Time to read 3 min
Time to read 3 min
WHAT IS IT?
Pneumonia is an infection that inflames the air sacs in one or both lungs. The air sacs may fill with fluid or pus, producing a cough, which may bring up thick phlegm.
A variety of organisms, including bacteria, viruses, and fungi, can cause pneumonia. The condition is most serious for infants and young children, people older than age 65, and people with underlying health problems or weakened immune systems. Factors that increase your risk of developing pneumonia include:
Signs and symptoms may vary from mild to severe. Mild symptoms often are similar to those of a cold or flu, but they last longer.
Newborns and infants may not show any sign of the infection. Or they may vomit, have a fever and cough, appear restless or tired and without energy, or have difficulty breathing and eating.
Older people with pneumonia sometimes have sudden changes in mental awareness.
WHAT TESTS TO EXPECT
Your doctor will likely listen to your lungs with a stethoscope to check for abnormal bubbling or crackling sounds that indicate the presence of thick liquid.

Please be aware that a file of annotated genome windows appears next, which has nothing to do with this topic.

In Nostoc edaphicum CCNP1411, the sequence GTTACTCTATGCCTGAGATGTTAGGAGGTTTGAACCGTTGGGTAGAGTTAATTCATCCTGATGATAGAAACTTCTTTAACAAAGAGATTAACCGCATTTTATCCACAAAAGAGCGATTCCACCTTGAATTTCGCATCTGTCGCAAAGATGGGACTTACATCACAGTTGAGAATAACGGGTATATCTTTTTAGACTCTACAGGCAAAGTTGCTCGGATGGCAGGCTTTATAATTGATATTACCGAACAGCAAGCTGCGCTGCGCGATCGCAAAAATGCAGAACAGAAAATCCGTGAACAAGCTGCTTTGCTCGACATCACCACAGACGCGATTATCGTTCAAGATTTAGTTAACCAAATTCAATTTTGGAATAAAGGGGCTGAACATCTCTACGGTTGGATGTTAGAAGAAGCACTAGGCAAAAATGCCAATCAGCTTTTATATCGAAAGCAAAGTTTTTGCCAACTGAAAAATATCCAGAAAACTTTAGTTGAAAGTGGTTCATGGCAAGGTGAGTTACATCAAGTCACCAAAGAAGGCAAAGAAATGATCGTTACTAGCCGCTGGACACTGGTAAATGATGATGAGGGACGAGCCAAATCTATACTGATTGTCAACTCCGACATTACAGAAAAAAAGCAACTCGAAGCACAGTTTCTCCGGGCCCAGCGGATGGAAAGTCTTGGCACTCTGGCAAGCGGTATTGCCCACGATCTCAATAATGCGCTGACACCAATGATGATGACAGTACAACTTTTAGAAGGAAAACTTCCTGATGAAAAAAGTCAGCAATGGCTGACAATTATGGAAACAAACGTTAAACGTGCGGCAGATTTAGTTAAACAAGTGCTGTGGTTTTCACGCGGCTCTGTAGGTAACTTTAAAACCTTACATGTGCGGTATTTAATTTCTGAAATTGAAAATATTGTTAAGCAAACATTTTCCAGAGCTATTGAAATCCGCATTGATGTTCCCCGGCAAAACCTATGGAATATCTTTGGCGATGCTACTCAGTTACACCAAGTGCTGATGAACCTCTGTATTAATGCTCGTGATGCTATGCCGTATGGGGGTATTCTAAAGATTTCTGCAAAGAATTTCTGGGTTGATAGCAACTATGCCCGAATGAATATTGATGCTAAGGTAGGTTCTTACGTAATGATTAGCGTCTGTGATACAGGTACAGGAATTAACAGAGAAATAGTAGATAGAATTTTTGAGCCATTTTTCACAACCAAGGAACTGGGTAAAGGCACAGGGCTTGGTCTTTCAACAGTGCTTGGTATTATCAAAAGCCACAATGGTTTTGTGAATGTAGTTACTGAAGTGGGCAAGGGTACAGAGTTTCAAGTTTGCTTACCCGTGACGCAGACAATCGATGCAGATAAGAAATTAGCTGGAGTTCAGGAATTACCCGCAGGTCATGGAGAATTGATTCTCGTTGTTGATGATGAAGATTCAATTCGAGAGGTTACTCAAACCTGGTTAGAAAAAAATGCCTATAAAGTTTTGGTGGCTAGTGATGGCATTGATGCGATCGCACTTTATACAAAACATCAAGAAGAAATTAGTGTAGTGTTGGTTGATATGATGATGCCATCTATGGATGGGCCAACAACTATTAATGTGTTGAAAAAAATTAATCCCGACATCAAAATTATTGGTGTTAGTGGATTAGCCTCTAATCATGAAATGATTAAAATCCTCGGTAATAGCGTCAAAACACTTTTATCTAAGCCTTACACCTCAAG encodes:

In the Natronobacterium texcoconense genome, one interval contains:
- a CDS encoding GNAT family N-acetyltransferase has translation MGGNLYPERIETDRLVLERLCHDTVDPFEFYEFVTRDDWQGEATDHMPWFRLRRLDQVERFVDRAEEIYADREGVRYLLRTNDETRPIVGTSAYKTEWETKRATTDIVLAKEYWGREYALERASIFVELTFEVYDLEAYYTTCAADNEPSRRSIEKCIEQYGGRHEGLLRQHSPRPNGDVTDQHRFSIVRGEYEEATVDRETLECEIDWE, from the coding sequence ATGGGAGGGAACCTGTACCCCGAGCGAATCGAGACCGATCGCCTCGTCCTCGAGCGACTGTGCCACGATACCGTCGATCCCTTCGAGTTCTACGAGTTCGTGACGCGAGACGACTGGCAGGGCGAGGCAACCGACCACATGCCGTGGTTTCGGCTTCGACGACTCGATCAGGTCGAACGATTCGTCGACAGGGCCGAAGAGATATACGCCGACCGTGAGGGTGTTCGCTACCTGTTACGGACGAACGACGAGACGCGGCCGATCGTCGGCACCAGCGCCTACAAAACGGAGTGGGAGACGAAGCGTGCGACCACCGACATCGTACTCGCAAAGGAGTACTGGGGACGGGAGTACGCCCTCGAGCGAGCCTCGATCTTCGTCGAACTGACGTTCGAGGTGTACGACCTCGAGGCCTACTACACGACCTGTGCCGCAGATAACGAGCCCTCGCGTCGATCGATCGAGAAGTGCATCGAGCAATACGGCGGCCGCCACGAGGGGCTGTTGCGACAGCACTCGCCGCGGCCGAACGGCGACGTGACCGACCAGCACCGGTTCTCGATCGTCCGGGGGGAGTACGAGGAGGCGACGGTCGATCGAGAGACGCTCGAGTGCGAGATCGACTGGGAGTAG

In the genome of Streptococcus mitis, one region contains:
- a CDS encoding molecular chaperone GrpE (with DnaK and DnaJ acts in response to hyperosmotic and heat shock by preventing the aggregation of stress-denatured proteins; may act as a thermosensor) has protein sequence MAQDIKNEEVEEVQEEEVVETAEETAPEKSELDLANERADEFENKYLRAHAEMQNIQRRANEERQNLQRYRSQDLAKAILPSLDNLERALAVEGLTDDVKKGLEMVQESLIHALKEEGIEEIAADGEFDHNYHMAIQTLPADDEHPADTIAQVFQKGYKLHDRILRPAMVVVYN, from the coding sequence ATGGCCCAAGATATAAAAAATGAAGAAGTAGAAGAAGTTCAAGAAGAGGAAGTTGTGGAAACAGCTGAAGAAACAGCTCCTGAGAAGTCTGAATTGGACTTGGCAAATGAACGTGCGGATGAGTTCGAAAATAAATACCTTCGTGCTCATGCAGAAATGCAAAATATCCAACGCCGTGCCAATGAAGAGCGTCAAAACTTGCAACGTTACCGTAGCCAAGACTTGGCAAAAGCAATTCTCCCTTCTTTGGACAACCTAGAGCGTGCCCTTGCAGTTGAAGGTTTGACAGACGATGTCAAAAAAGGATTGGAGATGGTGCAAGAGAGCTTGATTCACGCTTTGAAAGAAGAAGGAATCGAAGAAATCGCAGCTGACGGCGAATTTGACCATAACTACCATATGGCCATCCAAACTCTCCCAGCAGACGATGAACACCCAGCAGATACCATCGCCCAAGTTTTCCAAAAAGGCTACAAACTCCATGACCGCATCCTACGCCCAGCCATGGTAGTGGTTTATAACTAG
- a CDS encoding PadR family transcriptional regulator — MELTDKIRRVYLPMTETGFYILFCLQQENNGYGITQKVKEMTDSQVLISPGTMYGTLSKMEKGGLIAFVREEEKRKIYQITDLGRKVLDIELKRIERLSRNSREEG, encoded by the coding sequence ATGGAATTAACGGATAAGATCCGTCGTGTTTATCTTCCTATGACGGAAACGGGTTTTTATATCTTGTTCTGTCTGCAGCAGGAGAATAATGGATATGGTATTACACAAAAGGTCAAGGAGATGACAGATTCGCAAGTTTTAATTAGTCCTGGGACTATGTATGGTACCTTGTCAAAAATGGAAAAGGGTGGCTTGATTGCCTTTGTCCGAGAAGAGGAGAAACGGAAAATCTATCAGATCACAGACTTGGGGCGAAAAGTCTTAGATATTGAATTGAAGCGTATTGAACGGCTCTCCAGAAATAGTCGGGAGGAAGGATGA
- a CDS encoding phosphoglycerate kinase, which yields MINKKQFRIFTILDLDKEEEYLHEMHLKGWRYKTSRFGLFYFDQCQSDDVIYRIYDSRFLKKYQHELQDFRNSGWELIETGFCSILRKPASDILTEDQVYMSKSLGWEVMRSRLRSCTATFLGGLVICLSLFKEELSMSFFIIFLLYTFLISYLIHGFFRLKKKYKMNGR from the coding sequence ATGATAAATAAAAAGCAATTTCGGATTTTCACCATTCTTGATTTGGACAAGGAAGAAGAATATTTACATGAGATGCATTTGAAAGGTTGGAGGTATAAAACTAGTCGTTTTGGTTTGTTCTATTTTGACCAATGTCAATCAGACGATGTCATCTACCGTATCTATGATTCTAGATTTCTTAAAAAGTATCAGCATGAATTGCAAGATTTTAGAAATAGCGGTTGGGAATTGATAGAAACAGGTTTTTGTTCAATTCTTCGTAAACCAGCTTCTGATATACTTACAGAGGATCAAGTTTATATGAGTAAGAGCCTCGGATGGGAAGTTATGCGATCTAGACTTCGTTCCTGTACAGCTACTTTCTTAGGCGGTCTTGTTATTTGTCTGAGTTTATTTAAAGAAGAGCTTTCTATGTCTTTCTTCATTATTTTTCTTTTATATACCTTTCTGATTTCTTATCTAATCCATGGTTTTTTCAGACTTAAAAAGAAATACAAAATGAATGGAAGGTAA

If pneumonia is suspected, tests may be performed to make a diagnosis and determine the type of infection. They include a chest X-ray, blood and sputum tests, and oxygen level measurements.
If you have serious symptoms or an underlying health condition, other tests may include:
The goals of treatment are to cure the infection and prevent any complications. Specific treatments depend on the type and severity of your pneumonia, and your age and overall health. The options include:
Hospitalization may be necessary for severe symptoms or in people older than 65 and very young children.
To help you recover more quickly and decrease your risk of complications:
A vaccine can help prevent the most common type of pneumonia. Doctors recommend a one-time vaccine against Streptococcus pneumoniae bacteria (pneumococcus) for everyone older than age 65, as well as people living in nursing homes or long-term care facilities, or who smoke. A second shot may be recommended.
Excerpt From: The Mayo Clinic. “Mayo Clinic A to Z Health Guide”.